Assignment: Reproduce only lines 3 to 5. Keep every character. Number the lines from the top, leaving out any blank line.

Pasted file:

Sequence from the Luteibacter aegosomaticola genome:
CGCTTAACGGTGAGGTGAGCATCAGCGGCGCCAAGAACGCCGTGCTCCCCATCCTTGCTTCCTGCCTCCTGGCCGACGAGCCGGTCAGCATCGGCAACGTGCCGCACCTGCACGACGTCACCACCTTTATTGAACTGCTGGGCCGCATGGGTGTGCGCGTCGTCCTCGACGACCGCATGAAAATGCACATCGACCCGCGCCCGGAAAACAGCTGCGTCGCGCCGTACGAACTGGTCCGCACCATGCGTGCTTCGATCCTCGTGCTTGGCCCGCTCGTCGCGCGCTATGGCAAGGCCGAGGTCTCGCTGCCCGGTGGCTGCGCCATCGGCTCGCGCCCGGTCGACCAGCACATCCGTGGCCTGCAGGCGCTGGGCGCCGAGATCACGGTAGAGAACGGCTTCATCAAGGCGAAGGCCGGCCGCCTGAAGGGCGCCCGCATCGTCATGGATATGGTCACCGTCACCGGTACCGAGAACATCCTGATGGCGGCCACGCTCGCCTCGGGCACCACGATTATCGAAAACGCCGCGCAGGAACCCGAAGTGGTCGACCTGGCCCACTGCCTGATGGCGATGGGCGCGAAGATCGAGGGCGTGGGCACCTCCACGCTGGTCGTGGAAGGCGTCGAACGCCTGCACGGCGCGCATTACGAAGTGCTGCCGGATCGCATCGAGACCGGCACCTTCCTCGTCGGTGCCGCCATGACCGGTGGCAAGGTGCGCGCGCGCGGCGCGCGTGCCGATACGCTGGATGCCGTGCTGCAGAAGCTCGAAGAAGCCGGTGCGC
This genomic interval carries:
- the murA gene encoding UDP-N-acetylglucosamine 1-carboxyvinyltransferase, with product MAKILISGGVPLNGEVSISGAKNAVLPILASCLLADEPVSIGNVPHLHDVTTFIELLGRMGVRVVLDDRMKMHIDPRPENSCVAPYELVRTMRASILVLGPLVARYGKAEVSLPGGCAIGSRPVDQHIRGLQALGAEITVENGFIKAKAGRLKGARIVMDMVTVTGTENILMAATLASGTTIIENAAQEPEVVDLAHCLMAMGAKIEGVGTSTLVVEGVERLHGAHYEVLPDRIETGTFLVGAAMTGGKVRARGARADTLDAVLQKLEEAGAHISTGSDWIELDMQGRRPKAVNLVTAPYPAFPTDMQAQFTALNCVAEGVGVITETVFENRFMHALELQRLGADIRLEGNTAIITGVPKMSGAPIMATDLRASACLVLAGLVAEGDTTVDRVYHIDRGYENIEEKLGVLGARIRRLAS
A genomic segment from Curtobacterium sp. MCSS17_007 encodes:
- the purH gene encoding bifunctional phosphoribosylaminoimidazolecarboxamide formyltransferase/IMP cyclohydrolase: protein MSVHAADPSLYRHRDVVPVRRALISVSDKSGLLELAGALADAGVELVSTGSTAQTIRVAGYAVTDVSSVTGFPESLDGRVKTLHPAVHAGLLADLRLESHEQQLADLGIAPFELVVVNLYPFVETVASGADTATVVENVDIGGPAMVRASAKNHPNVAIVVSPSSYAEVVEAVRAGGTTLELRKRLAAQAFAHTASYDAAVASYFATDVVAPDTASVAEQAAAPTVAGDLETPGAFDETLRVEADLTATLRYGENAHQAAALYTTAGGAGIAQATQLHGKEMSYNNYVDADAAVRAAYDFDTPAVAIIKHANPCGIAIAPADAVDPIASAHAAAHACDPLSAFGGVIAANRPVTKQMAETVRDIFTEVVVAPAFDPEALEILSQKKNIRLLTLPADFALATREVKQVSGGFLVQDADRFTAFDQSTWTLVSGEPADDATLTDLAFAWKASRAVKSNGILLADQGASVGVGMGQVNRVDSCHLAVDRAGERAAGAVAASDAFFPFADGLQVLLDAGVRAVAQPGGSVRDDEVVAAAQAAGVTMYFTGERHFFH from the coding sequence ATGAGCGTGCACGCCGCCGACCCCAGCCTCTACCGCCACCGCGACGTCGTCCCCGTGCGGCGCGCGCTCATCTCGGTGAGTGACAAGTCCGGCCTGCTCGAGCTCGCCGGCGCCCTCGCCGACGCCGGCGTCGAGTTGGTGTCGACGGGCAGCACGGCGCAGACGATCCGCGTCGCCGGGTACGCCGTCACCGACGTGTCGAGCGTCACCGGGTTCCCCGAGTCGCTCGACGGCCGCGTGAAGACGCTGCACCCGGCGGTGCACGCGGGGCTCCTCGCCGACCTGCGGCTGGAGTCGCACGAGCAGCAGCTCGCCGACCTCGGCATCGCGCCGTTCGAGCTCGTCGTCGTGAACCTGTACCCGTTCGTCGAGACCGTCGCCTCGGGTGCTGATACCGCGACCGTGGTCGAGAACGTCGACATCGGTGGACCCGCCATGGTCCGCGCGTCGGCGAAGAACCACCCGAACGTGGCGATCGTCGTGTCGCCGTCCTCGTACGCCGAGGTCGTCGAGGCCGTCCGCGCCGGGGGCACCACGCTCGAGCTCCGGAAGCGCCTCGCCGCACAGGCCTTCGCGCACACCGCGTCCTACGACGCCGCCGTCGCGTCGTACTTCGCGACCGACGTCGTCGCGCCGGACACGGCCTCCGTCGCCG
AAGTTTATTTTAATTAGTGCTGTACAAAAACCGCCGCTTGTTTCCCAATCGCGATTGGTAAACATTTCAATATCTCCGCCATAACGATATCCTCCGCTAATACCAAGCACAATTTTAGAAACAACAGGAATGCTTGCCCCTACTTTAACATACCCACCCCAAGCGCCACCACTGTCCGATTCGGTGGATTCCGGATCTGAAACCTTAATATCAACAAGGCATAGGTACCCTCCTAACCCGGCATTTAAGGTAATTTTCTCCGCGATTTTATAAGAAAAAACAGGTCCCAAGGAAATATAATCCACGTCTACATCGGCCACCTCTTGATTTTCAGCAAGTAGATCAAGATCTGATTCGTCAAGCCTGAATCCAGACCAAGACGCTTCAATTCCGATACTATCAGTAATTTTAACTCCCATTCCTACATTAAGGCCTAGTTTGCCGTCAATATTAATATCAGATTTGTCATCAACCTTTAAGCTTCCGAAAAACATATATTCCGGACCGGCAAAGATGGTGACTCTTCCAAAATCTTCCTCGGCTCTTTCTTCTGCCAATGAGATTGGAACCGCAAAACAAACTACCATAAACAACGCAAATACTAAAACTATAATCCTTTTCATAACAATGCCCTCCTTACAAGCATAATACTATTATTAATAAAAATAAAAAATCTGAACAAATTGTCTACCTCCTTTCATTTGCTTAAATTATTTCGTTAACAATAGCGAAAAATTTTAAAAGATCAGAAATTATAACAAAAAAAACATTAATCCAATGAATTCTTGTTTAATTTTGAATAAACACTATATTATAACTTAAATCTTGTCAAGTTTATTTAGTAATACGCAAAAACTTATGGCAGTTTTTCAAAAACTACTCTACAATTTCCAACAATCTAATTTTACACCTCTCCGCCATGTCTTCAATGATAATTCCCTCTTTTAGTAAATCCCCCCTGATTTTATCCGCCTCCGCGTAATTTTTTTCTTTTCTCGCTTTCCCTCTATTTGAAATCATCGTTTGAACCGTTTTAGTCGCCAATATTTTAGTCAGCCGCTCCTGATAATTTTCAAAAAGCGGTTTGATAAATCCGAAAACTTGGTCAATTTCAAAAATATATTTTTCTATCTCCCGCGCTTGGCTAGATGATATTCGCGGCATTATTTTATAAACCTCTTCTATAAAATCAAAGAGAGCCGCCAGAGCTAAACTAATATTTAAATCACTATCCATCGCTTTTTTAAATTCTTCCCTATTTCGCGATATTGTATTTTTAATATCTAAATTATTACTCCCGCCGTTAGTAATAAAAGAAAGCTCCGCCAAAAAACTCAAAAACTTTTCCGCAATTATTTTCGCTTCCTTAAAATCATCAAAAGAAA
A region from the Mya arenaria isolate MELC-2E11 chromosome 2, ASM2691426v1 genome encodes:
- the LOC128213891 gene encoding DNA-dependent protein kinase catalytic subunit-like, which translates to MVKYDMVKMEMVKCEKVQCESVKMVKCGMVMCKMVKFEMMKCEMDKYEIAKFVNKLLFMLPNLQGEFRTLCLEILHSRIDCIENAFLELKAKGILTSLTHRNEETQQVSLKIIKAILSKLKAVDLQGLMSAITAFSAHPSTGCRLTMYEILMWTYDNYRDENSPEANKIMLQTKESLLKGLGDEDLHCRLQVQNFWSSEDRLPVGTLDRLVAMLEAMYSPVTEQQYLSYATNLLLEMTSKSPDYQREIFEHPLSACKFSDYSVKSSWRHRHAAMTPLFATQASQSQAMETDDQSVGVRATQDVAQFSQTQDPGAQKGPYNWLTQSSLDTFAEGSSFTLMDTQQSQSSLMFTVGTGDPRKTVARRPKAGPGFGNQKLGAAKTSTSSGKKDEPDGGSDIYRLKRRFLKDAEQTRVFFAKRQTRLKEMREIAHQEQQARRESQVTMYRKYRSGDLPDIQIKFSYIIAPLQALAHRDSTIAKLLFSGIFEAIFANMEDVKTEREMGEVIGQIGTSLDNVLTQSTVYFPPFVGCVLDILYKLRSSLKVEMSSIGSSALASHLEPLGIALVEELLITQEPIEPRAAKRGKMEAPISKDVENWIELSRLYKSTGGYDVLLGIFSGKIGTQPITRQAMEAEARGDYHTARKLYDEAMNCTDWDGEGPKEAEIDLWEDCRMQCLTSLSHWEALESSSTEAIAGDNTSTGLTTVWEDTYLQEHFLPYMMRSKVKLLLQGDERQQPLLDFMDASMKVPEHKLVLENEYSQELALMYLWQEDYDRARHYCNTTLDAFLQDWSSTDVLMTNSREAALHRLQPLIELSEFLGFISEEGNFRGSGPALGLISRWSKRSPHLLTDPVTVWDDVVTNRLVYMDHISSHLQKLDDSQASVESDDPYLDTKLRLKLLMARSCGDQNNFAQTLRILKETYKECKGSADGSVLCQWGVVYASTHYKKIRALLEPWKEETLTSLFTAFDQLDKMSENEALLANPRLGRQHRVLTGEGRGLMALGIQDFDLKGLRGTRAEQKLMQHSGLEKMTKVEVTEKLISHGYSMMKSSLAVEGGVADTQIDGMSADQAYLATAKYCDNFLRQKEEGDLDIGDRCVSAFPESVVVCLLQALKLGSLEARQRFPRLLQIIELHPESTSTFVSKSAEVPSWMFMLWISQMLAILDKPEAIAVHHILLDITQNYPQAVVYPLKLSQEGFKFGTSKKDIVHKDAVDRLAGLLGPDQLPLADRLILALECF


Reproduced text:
This genomic interval carries:
- the murA gene encoding UDP-N-acetylglucosamine 1-carboxyvinyltransferase, with product MAKILISGGVPLNGEVSISGAKNAVLPILASCLLADEPVSIGNVPHLHDVTTFIELLGRMGVRVVLDDRMKMHIDPRPENSCVAPYELVRTMRASILVLGPLVARYGKAEVSLPGGCAIGSRPVDQHIRGLQALGAEITVENGFIKAKAGRLKGARIVMDMVTVTGTENILMAATLASGTTIIENAAQEPEVVDLAHCLMAMGAKIEGVGTSTLVVEGVERLHGAHYEVLPDRIETGTFLVGAAMTGGKVRARGARADTLDAVLQKLEEAGAHISTGSDWIELDMQGRRPKAVNLVTAPYPAFPTDMQAQFTALNCVAEGVGVITETVFENRFMHALELQRLGADIRLEGNTAIITGVPKMSGAPIMATDLRASACLVLAGLVAEGDTTVDRVYHIDRGYENIEEKLGVLGARIRRLAS
A genomic segment from Curtobacterium sp. MCSS17_007 encodes: